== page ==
Anne Hathaway and Chiwetel Ejiofor are simply splendid as a bickering London-based couple who are placed in mandatory lockdown just as they’re deciding to separate in “Locked Down,” a spirited rom-com set and shot during quarantine.
A lively comic caper that makes the most of its minimal settings, “Locked Down” is aided enormously by the crafty direction of Doug Liman, who knows a thing or two about mixing thrills and humor, as seen in such standout films as “Mr. and Mrs. Smith” and “American Made.” Bolstered by a wonderfully witty script by prolific screenwriter Steven Knight whose punchy dialogue transcends the static settings, this Covid-era curiosity offers viewers no shortage of humor to go along with its caper thrills and romantic underpinnings. Featuring a savvy storyline that never fails to entertain, even when the audience is cooped up with this crazy couple as they hash out their many differences, and an all-star supporting cast including Ben Stiller, Ben Kingsley and Stephen Merchant, “Locked Down” makes the most of its creative limitations and should be a hit with audiences when it premieres on HBO Max.
Mostly set in the couple’s London home, “Locked Down” revolves around Linda Jarvis (Anne Hathaway), a neurotic and constantly stressed corporate exec, and her longtime partner Paxton (Chiwetel Ejiofor), a delivery driver struggling to keep his sanity. With their relationship already having run its course, the couple is ready to call it quits when they’re placed on two-week lockdown, which of course only exacerbates their relationship troubles. Add to this combustible environment a surplus of wine, cigarettes and poppy bulbs from which Paxton learns to make opium, and you’ve got a recipe for one chaotic quarantine.
The couple’s career paths cross when Paxton is hired to deliver a truckload of expensive goods, including an extremely valuable diamond, from the luxury department store Harrods where Linda works. Knowing the diamond will be sold to a tyrannical world leader, and that Paxton will be working under an alias because he has a criminal background, Linda and Paxton decide to add some excitement to their lockdown by planning a jewelry heist of epic proportions.
For a film set almost entirely in a single household, and that relies upon virtual interactions with other characters, “Locked Down” is a surprisingly engaging affair. Much of the story’s entertainment is a result of the superb screenwriting of Steven Knight, who not only cooks up some great comedic scenarios, but also crafts some genuinely interesting characters, whether it’s the pugilistic couple at the story’s center or the peripheral roles. Director Doug Liman overcomes the setting’s limitations by switching up the screen format to keep things visually interesting, alternating between Zooms and FaceTimes and a more traditional single cinematic setup, always looking for opportunities to make the most of the dialogue-heavy scenes. And while the story could probably have benefited from a little more caper hijinks and a little less relationship drama, the quality of the writing and the ingenuity of the direction makes this setback a minor one.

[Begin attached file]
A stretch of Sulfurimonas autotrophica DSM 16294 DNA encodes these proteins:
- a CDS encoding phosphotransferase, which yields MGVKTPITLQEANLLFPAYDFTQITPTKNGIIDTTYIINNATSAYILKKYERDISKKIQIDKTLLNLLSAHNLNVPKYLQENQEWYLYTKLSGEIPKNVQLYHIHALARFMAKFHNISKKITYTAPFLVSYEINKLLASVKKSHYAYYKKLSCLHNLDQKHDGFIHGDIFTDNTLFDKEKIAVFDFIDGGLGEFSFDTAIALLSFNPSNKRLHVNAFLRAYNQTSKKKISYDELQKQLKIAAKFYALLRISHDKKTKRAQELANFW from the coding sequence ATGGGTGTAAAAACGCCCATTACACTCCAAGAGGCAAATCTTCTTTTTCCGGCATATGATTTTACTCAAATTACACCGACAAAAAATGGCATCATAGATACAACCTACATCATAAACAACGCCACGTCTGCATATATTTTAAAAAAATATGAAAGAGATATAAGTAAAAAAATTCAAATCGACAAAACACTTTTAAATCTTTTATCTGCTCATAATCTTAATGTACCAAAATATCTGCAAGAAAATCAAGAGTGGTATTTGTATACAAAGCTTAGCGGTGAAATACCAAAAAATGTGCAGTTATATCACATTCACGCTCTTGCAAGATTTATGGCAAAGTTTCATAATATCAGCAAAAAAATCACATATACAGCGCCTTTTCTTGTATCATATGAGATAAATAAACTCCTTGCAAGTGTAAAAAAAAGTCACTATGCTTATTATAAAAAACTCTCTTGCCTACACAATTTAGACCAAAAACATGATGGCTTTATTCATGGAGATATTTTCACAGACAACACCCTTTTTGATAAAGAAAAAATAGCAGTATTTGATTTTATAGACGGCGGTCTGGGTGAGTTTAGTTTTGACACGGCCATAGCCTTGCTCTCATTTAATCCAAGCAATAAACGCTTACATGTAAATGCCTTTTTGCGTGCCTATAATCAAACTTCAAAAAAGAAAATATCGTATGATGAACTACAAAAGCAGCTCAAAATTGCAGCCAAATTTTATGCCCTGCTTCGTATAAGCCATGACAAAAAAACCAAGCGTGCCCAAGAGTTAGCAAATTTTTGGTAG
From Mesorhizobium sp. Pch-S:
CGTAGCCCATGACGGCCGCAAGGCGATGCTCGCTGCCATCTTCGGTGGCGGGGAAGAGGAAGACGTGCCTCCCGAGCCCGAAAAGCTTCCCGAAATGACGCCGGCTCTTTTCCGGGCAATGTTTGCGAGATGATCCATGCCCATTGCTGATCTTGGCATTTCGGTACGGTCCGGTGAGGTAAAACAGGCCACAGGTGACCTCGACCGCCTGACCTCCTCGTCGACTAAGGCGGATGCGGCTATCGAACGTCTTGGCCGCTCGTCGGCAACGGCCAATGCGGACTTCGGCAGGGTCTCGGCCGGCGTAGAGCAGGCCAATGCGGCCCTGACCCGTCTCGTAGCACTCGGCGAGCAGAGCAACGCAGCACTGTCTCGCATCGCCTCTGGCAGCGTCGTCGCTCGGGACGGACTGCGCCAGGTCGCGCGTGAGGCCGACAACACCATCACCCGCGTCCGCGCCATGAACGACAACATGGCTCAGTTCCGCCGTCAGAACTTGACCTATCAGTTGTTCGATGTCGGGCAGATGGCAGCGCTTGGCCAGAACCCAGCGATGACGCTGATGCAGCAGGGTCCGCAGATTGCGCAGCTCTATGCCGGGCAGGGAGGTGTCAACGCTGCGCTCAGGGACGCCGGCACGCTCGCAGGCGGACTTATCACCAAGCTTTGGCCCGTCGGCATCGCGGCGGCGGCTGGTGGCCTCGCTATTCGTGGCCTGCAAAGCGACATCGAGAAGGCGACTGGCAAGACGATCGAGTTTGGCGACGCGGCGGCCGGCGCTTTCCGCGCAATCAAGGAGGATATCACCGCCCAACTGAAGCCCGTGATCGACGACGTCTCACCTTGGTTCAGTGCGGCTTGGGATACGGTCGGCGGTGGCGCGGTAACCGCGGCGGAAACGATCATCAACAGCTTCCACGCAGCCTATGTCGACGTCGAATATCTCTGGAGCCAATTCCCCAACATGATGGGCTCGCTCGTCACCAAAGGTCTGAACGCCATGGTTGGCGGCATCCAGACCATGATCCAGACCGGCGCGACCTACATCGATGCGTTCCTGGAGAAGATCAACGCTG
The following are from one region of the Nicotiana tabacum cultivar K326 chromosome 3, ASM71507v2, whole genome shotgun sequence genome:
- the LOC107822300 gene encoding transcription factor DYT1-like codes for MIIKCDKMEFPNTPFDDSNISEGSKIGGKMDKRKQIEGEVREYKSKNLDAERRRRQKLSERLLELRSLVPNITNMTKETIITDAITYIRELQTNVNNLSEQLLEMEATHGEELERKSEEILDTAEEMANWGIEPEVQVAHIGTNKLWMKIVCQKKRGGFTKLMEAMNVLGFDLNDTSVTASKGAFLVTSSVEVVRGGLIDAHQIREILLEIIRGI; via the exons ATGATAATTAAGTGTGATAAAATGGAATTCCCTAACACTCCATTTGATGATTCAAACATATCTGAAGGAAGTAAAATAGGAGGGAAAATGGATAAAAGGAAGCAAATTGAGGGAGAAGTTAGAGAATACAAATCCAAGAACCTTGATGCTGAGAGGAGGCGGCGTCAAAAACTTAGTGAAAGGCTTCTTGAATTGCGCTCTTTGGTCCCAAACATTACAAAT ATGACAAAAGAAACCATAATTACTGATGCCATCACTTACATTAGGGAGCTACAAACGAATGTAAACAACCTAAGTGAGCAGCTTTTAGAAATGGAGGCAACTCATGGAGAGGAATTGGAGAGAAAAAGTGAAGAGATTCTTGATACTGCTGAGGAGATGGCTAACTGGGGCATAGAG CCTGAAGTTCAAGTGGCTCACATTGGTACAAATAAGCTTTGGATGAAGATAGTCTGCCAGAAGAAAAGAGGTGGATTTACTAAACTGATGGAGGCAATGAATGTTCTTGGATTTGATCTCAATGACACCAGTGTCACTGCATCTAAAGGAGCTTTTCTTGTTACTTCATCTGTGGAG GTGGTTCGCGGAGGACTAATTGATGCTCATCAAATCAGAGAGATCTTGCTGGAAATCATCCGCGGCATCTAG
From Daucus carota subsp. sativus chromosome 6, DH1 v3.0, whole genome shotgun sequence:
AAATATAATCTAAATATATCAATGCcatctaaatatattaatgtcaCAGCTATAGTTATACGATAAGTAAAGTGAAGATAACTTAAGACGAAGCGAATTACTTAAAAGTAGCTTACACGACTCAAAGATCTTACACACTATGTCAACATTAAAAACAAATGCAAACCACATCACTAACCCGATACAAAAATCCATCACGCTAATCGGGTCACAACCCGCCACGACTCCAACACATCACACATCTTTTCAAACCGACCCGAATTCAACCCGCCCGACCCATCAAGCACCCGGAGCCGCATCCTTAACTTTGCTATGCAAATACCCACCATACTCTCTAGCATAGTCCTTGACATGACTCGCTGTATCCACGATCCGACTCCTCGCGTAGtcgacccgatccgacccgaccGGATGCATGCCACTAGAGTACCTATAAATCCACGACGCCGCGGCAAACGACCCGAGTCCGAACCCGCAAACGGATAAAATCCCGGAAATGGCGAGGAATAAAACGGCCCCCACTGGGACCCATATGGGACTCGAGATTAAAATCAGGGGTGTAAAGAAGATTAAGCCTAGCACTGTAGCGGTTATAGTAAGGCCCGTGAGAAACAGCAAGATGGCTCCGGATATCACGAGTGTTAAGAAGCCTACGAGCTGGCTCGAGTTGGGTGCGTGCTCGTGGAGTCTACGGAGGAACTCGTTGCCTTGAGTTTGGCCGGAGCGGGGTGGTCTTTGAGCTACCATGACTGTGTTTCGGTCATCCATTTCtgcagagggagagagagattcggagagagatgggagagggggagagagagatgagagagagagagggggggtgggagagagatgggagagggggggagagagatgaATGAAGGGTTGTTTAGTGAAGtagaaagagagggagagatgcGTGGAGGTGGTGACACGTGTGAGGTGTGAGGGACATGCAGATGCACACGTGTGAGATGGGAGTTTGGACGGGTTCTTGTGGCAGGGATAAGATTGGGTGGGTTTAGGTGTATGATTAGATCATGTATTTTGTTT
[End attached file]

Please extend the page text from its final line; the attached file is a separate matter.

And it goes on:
Liman’s penchant for steering actors toward memorable performances is on display in “Locked Down,” and nowhere is that more evident than in the two lead performances by Anne Hathaway and Chiwetel Ejiofor, who both fully commit to their easily excitable characters. As the neurotic corporate exec, Hathaway is tasked with firing off pages of dialogue in scene after scene while navigating her character’s whirlwind of emotions, and she pulls it off with serious skill. And while Ejiofor’s dialogue load is perhaps a bit less as the lovable cynic Paxton, his performance is no less impressive. As for the supporting actors, Ben Stiller makes a welcome Zoom appearance as Hathaway’s Vermont-based boss, Ben Kingsley is a lively presence as Paxton’s mischievous boss and Stephen Merchant excels as Linda’s former coworker at Harrods.
“Locked Down” is a winning rom-com that will help audiences through these trying times.
By Lucas Mirabella
Running Time: 118 minutes
Rated R for language throughout and some drug material.
Available on HBO Max January 14th